Most of us, at some point or another in our lives, will reflect on why we are alive, what it is “all about” and what, if any, purpose there is to our existence; thus, raising the ultimate question of how we should live our lives and what we should do with ourselves. Some come to the conclusion that there is no “ultimate” aim and they settle on trying to experience comfort, entertainment, social standing, family relations and fulfillment of various forms of desire. In some cases this is extended to include various forms of intellectual development and fulfillment, utilizing the higher mental capacities that appear to be unique to the human being in this world. For the most part, however, there is no clearly delineated and defined aim before most individuals and they tend to respond and react to the events and situations in the world in a more or less random fashion.
Sri Aurobindo provides his insight to this situation: “The life of the human creature, as it is ordinarily lived, is composed of a half-fixed, half-fluid mass of very imperfectly ruled thoughts, perceptions, sensations, emotions, desires, enjoyments, acts mostly customary and self-repeating, in part only dynamic and self-developing, but all centred around a superficial ego.”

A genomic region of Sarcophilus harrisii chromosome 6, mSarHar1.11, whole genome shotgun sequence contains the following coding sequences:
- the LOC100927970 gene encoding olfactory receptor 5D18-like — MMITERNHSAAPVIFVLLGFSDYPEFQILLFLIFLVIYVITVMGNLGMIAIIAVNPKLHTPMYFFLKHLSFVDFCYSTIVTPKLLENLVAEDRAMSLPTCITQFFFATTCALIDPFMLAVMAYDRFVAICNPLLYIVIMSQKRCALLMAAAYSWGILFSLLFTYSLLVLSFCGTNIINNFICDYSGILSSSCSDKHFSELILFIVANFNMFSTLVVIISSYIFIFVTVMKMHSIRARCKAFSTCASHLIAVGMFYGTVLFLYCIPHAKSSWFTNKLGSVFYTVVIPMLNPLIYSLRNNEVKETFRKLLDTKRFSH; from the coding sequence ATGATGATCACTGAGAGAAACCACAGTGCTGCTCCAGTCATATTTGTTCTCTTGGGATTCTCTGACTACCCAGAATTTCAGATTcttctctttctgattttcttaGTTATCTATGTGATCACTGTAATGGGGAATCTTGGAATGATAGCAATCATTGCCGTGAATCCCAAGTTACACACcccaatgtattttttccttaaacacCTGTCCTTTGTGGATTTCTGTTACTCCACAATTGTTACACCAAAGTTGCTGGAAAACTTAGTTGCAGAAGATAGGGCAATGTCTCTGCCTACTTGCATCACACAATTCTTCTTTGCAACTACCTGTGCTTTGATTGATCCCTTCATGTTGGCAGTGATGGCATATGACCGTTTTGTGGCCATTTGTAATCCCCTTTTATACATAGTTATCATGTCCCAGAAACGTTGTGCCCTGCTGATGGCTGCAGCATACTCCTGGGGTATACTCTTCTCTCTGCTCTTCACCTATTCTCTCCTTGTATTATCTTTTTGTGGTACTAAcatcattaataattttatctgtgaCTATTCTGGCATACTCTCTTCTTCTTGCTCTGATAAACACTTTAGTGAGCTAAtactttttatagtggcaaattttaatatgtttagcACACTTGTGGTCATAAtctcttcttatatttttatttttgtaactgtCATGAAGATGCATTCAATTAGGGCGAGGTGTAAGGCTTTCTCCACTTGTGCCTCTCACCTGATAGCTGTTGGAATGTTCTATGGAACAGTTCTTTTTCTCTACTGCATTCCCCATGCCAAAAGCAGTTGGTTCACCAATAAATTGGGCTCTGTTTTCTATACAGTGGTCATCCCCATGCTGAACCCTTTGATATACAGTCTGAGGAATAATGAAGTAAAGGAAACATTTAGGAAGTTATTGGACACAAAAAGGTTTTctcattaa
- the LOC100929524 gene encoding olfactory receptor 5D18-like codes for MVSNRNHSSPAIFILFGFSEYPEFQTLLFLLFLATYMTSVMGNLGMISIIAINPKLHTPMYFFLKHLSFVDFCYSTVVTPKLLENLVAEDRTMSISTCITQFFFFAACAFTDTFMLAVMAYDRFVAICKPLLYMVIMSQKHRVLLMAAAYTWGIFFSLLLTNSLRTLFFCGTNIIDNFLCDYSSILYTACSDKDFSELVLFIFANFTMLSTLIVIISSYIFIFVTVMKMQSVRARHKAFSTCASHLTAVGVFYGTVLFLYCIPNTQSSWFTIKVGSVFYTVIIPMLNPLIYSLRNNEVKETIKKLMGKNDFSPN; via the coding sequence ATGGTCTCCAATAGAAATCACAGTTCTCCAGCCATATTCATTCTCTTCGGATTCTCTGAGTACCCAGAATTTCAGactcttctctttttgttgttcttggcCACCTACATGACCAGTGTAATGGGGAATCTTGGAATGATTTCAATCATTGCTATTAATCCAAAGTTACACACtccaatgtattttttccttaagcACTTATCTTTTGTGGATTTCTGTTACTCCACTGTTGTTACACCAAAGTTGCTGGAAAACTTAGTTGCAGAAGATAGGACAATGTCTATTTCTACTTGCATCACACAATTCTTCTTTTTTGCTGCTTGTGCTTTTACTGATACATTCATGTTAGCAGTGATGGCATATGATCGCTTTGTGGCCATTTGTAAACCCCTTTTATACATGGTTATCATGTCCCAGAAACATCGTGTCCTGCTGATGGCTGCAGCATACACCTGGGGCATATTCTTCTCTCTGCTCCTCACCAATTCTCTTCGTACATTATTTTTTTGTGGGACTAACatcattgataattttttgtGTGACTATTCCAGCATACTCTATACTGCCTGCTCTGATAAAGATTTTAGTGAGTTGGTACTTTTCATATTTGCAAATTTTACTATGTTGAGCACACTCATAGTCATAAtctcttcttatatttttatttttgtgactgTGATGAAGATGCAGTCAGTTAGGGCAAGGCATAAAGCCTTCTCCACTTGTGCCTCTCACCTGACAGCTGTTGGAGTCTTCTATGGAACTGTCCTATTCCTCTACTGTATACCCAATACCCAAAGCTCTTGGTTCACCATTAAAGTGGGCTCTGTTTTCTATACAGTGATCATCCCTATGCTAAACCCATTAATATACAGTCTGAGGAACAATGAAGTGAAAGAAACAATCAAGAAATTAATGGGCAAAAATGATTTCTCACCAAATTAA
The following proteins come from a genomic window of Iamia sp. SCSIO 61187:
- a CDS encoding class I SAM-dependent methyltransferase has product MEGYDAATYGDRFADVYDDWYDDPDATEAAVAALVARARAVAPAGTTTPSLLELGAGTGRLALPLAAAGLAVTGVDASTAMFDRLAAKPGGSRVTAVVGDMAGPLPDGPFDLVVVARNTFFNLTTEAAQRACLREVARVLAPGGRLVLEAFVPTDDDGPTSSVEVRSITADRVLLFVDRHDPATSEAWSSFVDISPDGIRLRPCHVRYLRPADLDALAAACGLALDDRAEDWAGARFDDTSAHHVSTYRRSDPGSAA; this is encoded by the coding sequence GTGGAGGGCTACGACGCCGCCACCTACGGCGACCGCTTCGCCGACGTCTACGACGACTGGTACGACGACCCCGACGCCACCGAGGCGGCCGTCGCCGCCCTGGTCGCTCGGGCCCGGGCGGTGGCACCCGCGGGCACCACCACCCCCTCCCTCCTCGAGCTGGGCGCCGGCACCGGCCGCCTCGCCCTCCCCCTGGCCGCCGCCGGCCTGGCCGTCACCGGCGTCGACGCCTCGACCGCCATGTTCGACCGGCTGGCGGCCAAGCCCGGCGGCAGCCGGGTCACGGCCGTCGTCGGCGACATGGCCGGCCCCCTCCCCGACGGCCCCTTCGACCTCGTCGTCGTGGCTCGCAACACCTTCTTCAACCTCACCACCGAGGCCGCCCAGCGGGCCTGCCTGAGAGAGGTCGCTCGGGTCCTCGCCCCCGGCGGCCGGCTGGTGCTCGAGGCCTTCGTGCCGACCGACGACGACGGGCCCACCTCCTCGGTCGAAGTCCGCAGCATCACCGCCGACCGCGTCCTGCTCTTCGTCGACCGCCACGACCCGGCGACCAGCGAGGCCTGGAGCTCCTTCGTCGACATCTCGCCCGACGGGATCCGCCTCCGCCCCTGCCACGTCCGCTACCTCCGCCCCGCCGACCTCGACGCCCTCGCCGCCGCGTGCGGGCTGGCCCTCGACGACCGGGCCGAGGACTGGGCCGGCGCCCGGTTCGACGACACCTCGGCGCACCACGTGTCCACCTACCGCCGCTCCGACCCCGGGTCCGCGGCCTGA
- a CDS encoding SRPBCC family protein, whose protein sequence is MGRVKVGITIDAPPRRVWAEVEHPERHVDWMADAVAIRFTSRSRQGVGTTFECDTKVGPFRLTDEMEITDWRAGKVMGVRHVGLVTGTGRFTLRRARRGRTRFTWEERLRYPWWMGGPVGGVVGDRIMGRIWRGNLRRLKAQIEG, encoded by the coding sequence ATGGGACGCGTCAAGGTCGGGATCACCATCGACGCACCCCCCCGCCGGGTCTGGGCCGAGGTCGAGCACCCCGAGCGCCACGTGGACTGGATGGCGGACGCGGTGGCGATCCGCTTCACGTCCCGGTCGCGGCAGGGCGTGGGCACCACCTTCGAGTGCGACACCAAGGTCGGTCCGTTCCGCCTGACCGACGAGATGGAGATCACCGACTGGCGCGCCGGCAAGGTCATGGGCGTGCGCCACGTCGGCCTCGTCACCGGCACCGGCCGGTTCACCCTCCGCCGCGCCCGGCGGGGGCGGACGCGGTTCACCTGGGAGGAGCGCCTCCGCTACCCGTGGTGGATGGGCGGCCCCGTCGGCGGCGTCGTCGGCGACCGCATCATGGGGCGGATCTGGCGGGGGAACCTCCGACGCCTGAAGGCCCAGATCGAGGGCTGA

Even this somewhat undefined process, however, tends to move the development forward, however slowly in what might be called the true aim of human life. Sri Aurobindo provides his understanding of this process: “This growth of the conscious being, an expansion, an increasing self-expression, a more and more harmonised development of his constituent members is the whole meaning and all the pith of human existence. it is for this meaningful development of consciousness by thought, will, emotion, desire, action and experience, leading in the end to a supreme divine self-discovery, that Man, the mental being, has entered into the material body…. that only matters which sustains and helps the evolution of his nature and the growth or rather the progressive unfolding and discover of his self and spirit.”
When we recognise that there is a development, an evolution, of a series of increasing levels of consciousness and self-awareness, we can find a thread that brings us to the recognition that the world, the entire manifested universe, has a purposive action and systematic framework that is not simply the working of random chance, but rather, it embodies a conscious development of which we can become aware, and in which we can choose to participate on a self-aware basis. This becomes the basis for the process of self-discovery and the yogic path so that we can begin to join this action and work to connect to the divine consciousness and aid it in its self-revealing activity in the universe.
Sri Aurobindo, The Synthesis of Yoga, Part One: The Yoga of Divine Works, Chapter 3, Self-Surrender in Works–The Way of the Gita, pp. 82-83